The Wicker Man

The Wicker Man


Reviewed by: Max Blinkhorn

Oh, Nicolas! The original Wicker Man is a British classic but this remake is so clearly aimed at US audiences, it almost constitutes an international incident. In the original, I recall the excellent Edward Woodward's pompous policeman being highly plausible, and "sinisterness" oozing from every frame of the pseudo-pagan world of Summerisle. The same cannot be said of this new version from director/writer Neil LaBute. Cage is really the problem; he is odd, wooden and thoroughly out of sorts - to play an inept character, one has to be "ept" in the first place; here, Cage is just clumsy and I kept thinking I was hearing Melman from Madagascar every time he spoke.

To start the film, there is a pointless exposition of American life, then a violent and poorly formed crash. Cage, who plays a traffic policeman, tries but fails to save the occupants of the car, a woman and young girl. The policeman is traumatised by this horrible and unnecessary event. He is moping about after the crash (as you would) and receiving support from colleagues and friends etc. (which helps with the exposition no end) when, as if by magic, a beautifully written letter from his old lover from, ooooh, ten years or so back arrives. In the letter, "Willow" (sweetly played by Kate Beahan), the lover, says words to the effect of "Daughter kidnapped or missing, come to SummerIsle and help". It doesn't take an Einsteinian brain to connect the daughter to the girl in the car crash. The story gets back on track with the original when Cage reaches the Island whose main product seems to be honey and which is is the personal fiefdom of one "Sister SummerIsle" (Ellen Burstyn).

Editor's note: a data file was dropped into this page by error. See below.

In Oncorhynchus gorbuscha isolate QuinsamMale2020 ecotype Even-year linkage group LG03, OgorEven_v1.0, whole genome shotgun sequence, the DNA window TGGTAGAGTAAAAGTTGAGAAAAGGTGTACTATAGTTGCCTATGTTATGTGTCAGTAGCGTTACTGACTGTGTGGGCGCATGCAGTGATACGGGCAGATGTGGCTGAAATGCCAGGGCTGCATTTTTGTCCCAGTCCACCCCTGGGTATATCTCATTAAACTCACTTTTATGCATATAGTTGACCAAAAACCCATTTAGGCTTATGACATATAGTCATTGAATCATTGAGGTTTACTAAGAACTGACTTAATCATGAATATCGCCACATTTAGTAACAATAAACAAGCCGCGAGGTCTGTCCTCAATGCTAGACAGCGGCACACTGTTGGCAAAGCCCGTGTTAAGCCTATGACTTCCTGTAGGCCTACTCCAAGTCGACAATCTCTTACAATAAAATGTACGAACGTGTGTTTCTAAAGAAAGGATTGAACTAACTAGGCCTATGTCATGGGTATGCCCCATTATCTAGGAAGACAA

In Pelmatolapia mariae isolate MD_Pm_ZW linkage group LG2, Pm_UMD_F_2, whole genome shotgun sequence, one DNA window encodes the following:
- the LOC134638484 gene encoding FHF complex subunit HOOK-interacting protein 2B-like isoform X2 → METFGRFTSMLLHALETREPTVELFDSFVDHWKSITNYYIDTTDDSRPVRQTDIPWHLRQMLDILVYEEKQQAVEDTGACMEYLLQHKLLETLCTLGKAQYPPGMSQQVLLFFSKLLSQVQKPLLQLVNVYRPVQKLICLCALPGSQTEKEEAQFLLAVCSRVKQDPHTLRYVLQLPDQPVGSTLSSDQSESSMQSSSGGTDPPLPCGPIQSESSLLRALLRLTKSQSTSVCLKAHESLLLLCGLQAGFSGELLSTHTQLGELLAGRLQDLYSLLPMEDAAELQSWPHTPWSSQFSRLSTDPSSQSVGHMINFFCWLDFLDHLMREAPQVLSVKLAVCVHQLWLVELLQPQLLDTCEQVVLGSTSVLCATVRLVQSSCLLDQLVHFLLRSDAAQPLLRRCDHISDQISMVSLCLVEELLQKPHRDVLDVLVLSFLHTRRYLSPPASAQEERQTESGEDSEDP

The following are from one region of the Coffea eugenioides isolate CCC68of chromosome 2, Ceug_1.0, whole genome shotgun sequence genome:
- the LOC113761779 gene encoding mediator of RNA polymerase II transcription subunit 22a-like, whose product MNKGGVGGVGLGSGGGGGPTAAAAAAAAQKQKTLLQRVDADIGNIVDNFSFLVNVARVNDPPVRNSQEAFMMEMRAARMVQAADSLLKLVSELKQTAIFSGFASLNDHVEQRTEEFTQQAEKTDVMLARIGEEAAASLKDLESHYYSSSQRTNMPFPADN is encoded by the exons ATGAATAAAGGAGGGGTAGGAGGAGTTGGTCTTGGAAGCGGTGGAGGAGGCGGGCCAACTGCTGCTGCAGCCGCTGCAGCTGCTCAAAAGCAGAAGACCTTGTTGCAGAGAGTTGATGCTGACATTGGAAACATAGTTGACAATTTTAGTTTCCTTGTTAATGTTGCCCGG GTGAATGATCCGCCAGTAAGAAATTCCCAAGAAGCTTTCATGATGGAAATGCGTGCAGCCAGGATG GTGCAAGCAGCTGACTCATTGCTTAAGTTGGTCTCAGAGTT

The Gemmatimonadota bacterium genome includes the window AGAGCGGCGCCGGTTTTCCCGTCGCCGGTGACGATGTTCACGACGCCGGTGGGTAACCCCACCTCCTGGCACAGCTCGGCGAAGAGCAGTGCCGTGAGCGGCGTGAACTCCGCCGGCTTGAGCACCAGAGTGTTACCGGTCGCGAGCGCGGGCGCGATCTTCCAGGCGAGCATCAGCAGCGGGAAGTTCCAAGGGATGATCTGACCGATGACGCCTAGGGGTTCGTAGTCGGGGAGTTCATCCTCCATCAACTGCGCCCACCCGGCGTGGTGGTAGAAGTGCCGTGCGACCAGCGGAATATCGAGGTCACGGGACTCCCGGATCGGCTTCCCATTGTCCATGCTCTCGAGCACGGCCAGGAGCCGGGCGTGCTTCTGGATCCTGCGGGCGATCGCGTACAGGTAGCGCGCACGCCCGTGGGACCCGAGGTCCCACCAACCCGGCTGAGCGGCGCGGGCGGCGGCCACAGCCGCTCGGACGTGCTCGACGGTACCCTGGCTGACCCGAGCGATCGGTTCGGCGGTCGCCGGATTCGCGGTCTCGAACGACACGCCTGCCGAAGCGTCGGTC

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But alas, from hereon in things get more silly and Cage sounds more and more like Melman - even down to being allergic to bee stings and complaining when someone takes his (pathetic) self-esteem boosting audio tape. Variously, he is moved or lead by the plot around the island trying to find the girl, uncovering evidence that she exists even though people have denied it. It's a bit messy here and involves bees and mysterious doctors with less than zero manners (some things never change!)

Were I to describe the crowning moment of scriptwriting ludicrousness in this film, it would spoil the only real laugh available to the audience, so I'll keep shtum but it is a real low point. But then the whole film is generally awful anyway.

The final scene is so close to the original, it's bordering on copying. Woodward's final speech in the original was delivered with conviction and the great competence we would expect from him. Cage's exclamations at the realisation that his number's up reminded me instantly of the tone of that hypochondriac giraffe again. And then he tries to shoot them with his gun! HA! The crowd of strange people close in on him then there's darkness and off camera, we hear the sound of Cage's legs being deliberately broken (yuk!) to make sure he is unable to escape. Pah! It's just plain unconvincing.

I found the new Wicker Man lacking in conviction as an update of the original and failing in its attempt to achieve anything of cinematic merit other than make a good story palatable by appealing to some low common denominator of the US film market. The DVD of the original is due out soon - save your money and buy that instead.

Reviewed on: 07 Sep 2006
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A detective searches for a missing child in a mysterious Pagan community.
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Darren Amner *

Director: Neil LaBute

Writer: Neil LaBute, based on the original 1973 screenplay by Anthony Shaffer

Starring: Nicolas Cage, Ellen Burstyn, Frances Conroy, Kate Beahan, Molly Parker, Leelee Sobieski, Diane Delano, Michael Wiseman, Erika-Shaye Gair

Year: 2006

Runtime: 102 minutes

BBFC: 12A - Adult Supervision

Country: Germany/US


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